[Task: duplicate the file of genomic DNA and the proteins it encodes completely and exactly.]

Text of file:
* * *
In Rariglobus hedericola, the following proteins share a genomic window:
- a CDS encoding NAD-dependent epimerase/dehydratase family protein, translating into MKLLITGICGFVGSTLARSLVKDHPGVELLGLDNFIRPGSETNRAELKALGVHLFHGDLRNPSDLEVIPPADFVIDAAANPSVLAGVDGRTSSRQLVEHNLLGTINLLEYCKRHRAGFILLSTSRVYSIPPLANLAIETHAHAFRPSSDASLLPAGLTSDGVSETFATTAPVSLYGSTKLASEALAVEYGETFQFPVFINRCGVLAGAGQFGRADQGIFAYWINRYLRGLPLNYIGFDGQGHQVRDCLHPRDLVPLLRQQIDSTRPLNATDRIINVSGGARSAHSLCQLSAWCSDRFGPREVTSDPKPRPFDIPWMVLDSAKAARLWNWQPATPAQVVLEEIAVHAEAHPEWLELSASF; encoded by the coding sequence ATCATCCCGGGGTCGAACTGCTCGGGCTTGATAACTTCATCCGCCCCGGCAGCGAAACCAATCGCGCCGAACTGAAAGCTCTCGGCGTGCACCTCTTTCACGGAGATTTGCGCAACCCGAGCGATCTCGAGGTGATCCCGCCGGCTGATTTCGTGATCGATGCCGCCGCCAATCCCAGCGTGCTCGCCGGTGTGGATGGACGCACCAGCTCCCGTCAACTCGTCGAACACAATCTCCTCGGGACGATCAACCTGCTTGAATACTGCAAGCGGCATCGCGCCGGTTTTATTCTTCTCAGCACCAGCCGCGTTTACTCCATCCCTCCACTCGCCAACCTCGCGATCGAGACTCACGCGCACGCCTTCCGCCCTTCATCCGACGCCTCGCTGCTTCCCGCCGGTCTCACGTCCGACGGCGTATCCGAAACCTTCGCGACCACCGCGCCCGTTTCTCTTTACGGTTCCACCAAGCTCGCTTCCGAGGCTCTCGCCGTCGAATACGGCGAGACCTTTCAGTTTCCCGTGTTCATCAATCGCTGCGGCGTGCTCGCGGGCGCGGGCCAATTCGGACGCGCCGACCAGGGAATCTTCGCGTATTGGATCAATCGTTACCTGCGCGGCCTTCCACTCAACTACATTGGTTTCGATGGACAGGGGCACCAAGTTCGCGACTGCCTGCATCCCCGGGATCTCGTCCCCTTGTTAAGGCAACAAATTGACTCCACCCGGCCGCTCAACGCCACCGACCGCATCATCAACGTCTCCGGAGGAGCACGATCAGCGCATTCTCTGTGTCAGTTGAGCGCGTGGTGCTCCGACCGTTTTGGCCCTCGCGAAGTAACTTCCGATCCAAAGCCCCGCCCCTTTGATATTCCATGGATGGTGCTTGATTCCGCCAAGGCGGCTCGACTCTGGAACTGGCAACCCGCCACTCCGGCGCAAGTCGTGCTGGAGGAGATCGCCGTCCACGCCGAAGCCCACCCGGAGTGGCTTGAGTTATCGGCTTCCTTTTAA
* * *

In Rariglobus hedericola, the following proteins share a genomic window:
- a CDS encoding NAD-dependent epimerase/dehydratase family protein, translating into MKLLITGICGFVGSTLARSLVKDHPGVELLGLDNFIRPGSETNRAELKALGVHLFHGDLRNPSDLEVIPPADFVIDAAANPSVLAGVDGRTSSRQLVEHNLLGTINLLEYCKRHRAGFILLSTSRVYSIPPLANLAIETHAHAFRPSSDASLLPAGLTSDGVSETFATTAPVSLYGSTKLASEALAVEYGETFQFPVFINRCGVLAGAGQFGRADQGIFAYWINRYLRGLPLNYIGFDGQGHQVRDCLHPRDLVPLLRQQIDSTRPLNATDRIINVSGGARSAHSLCQLSAWCSDRFGPREVTSDPKPRPFDIPWMVLDSAKAARLWNWQPATPAQVVLEEIAVHAEAHPEWLELSASF; encoded by the coding sequence ATCATCCCGGGGTCGAACTGCTCGGGCTTGATAACTTCATCCGCCCCGGCAGCGAAACCAATCGCGCCGAACTGAAAGCTCTCGGCGTGCACCTCTTTCACGGAGATTTGCGCAACCCGAGCGATCTCGAGGTGATCCCGCCGGCTGATTTCGTGATCGATGCCGCCGCCAATCCCAGCGTGCTCGCCGGTGTGGATGGACGCACCAGCTCCCGTCAACTCGTCGAACACAATCTCCTCGGGACGATCAACCTGCTTGAATACTGCAAGCGGCATCGCGCCGGTTTTATTCTTCTCAGCACCAGCCGCGTTTACTCCATCCCTCCACTCGCCAACCTCGCGATCGAGACTCACGCGCACGCCTTCCGCCCTTCATCCGACGCCTCGCTGCTTCCCGCCGGTCTCACGTCCGACGGCGTATCCGAAACCTTCGCGACCACCGCGCCCGTTTCTCTTTACGGTTCCACCAAGCTCGCTTCCGAGGCTCTCGCCGTCGAATACGGCGAGACCTTTCAGTTTCCCGTGTTCATCAATCGCTGCGGCGTGCTCGCGGGCGCGGGCCAATTCGGACGCGCCGACCAGGGAATCTTCGCGTATTGGATCAATCGTTACCTGCGCGGCCTTCCACTCAACTACATTGGTTTCGATGGACAGGGGCACCAAGTTCGCGACTGCCTGCATCCCCGGGATCTCGTCCCCTTGTTAAGGCAACAAATTGACTCCACCCGGCCGCTCAACGCCACCGACCGCATCATCAACGTCTCCGGAGGAGCACGATCAGCGCATTCTCTGTGTCAGTTGAGCGCGTGGTGCTCCGACCGTTTTGGCCCTCGCGAAGTAACTTCCGATCCAAAGCCCCGCCCCTTTGATATTCCATGGATGGTGCTTGATTCCGCCAAGGCGGCTCGACTCTGGAACTGGCAACCCGCCACTCCGGCGCAAGTCGTGCTGGAGGAGATCGCCGTCCACGCCGAAGCCCACCCGGAGTGGCTTGAGTTATCGGCTTCCTTTTAA